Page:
Gransnet forums


Things that should be free

(38 Posts)
NannaBanana Tue 05-Apr-16 12:32:26

Hi all smile

Just joined and thought I'd post on something that I've been thinking about.

At my local farm shop they're selling rhubarb and wild garlic leaves. At other times they sell brambles, nettle tops and other things that grow all around here for the taking. Why do people pay for things like these? Is it me?

kittylester Tue 05-Apr-16 12:34:14

If they run out of garlic leaves they can come and help themselves to mine - blessed stuff!

Welcome NannaBanana. sunshine

Teetime Tue 05-Apr-16 12:37:34

I know you used to get a nice big handful of parsley when you bought fish but you pay for it now.

aggie Tue 05-Apr-16 12:42:34

very enterprising of that farm shop smile good luck to them , if you want to gather stuff yourself it isn't that easy , trespassing , animal pollution etc

mollie Tue 05-Apr-16 13:15:53

Waitrose gives flavoured butter pats with fish for free...

kittylester Tue 05-Apr-16 13:20:51

So do Sainsbury's.

pompa Tue 05-Apr-16 13:57:08

As do Tesco, not that I ever want them.

mumofmadboys Tue 05-Apr-16 17:18:08

I bet it's incorporated into the cost! Not much is 'free'!

rubylady Wed 06-Apr-16 02:45:13

Sanitary towels, they should be free!

absent Wed 06-Apr-16 06:37:42

People could pick their own wild garlic or whatever – do it if you want to. If it's picked, washed and packaged for them, then the time of the picker and packager must be paid for. If someone picks wild mushrooms and sells only those that are edible, you pay for their expertise in identifying the others that are toxic. You pays your money and you takes your choice!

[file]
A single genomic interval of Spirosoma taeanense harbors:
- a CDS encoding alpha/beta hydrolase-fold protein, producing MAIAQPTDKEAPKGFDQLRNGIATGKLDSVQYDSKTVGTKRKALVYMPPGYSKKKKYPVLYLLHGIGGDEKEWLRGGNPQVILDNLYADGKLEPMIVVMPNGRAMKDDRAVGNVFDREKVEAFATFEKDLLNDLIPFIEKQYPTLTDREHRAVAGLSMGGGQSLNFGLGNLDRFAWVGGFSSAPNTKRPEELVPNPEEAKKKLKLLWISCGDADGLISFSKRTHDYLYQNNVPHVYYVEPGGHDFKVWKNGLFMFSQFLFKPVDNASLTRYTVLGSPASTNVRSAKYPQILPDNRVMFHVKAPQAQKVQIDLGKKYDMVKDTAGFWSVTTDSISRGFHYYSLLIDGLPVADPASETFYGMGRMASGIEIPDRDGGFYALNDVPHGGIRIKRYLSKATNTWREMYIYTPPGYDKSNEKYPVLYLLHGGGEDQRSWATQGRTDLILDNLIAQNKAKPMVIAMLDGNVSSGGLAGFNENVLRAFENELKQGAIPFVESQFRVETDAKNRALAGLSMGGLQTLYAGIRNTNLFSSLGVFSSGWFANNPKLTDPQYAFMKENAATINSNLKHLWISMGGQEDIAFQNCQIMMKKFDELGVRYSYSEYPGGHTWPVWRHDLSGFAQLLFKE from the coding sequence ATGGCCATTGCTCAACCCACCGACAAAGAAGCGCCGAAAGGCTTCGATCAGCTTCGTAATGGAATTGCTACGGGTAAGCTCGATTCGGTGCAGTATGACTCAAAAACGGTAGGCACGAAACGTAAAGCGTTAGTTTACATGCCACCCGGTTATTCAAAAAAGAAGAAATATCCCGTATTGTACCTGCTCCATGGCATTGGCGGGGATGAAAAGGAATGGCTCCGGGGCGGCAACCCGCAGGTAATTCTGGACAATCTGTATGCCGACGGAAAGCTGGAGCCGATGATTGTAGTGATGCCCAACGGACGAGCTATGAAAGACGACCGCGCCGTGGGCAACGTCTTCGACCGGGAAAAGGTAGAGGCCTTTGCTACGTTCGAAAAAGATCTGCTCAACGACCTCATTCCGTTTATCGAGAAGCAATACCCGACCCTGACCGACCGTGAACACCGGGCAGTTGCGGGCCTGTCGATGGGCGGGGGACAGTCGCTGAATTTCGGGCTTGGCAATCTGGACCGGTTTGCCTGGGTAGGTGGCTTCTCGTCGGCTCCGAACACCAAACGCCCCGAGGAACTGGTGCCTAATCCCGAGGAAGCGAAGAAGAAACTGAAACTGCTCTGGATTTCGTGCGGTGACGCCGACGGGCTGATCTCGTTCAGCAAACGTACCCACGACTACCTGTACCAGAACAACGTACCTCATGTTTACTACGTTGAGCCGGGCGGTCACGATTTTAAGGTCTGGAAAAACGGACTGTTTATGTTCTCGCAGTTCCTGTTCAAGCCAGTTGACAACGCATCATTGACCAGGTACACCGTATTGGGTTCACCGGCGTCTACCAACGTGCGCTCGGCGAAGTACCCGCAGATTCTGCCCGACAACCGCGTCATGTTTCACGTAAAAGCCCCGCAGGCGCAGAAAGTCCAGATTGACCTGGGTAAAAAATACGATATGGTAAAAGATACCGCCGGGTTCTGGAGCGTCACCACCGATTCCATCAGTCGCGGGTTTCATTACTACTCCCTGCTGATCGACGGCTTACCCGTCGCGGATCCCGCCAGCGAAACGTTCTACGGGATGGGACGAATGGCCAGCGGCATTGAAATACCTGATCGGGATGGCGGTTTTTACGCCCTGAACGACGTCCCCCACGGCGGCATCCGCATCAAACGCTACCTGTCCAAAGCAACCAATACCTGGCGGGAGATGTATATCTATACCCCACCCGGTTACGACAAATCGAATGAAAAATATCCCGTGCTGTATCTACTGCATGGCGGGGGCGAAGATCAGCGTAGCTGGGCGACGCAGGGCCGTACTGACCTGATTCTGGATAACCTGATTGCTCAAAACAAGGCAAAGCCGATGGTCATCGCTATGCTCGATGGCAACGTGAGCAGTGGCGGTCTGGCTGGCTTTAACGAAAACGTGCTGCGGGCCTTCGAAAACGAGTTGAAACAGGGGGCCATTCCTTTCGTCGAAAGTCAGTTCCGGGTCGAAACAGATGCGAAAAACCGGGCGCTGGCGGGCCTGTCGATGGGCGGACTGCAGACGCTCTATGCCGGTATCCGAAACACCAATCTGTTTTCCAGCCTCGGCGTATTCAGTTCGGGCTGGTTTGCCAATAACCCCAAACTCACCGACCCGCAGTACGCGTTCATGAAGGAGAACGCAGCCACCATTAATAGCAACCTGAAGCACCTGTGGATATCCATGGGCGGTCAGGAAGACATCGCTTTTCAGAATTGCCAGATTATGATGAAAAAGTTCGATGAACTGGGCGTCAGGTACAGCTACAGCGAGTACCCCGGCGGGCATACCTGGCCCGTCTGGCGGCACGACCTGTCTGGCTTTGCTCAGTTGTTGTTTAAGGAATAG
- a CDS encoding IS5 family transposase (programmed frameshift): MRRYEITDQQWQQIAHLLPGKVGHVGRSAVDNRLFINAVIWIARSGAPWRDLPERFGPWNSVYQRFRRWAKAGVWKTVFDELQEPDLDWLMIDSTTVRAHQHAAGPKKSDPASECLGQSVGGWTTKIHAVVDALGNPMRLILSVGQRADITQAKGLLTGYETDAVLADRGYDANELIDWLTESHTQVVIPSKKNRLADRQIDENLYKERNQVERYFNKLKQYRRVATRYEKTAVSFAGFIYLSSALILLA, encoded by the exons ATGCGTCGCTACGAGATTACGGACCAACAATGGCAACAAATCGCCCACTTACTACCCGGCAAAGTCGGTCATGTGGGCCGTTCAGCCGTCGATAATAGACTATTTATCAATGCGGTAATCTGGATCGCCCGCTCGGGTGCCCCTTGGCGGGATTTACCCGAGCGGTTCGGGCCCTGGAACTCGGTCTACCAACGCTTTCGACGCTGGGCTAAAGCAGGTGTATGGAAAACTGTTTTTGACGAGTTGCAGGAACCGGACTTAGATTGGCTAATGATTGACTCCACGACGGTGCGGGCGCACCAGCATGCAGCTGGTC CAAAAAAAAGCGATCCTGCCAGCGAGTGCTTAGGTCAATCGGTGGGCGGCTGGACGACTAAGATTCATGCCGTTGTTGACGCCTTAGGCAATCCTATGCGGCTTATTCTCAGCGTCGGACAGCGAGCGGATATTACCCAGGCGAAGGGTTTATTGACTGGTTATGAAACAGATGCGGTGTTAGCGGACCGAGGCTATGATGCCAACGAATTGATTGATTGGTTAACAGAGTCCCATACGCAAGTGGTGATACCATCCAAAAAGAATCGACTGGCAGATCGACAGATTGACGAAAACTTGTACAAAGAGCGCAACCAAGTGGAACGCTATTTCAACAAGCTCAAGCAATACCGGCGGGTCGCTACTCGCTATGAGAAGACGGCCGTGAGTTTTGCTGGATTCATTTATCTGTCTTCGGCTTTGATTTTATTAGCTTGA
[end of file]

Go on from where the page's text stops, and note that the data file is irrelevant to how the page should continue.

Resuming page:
JackyB Wed 06-Apr-16 06:56:46

Reading the title of the thread, I immediately thought "surely everyone has a right to water". Wouldn't it be nice if we didn't have to buy it in plastic bottles, but could have it just coming out of holes in the wall at home.

Oh.. wait..hmm

Gracesgran Wed 06-Apr-16 08:34:57

The water coming out of the "hole in the wall" is not free JackyB. With the swing towards extreme capitalism everything is commoditised and we, as the man said, " know the price of everything and the value of nothing".

The very problem with the housing market - one which affects most of us in one way or another and could well put a hole in our economy - is that we now see "houses" as a commodity rather than "homes" as a need. Nothing is allowed to be "free" or it diminishes the capital gains of someone else.

This government and those of its ilk see the word "economy" as having little to do with our - the people's - lives and only to do with money. What that money does, who it gravitates towards (Panama Papers ???) or who has too little does not matter as long as the money is looked after. The people can go hang sad

Daddima Wed 06-Apr-16 13:08:44


granjura Wed 06-Apr-16 14:12:36


M0nica Thu 07-Apr-16 09:13:40

If you live in a rural area foraging in hedgerows and woodland open to the public is entirely legal and as most run beside footpaths and areas away from roads entirely safe.

I gather blackberries, sloes and greengages and elderflowers and berries from local hedgerows and could also gather rosehips, if I wanted to and crab apples if I did not have a prolific crab apple tree in my garden. There are many other things i could gather if I recognised them or knew what to do with them. I also have a decent rhubarb patch that keeps the household fully supplied.

Foraging is less easy if you live in an urban area, but what a perfect excuse for days out in the country.

f77ms Thu 07-Apr-16 09:34:37

Gracesgran , oh so true . I am thoroughly sick of hearing about ¬"The economy" we have been brainwashed into thinking it is something the ordinary public should be concerned about above all else .

annodomini Thu 07-Apr-16 10:02:06

I once, as a farewell gift from my babysitting group, got a copy of Richard Mabey's book, 'Food for Free' which was then a new publication. It must have remained popular because it's still available and has a high * rating on Amazon. I wonder what happened to my copy...

Nonnie Thu 07-Apr-16 10:43:20

Sorry to disagree but I think the economy is very important. If we have a good economy we can afford to pay for things like the NHS, education and welfare. If our economy is poor we have less money to pay for such things.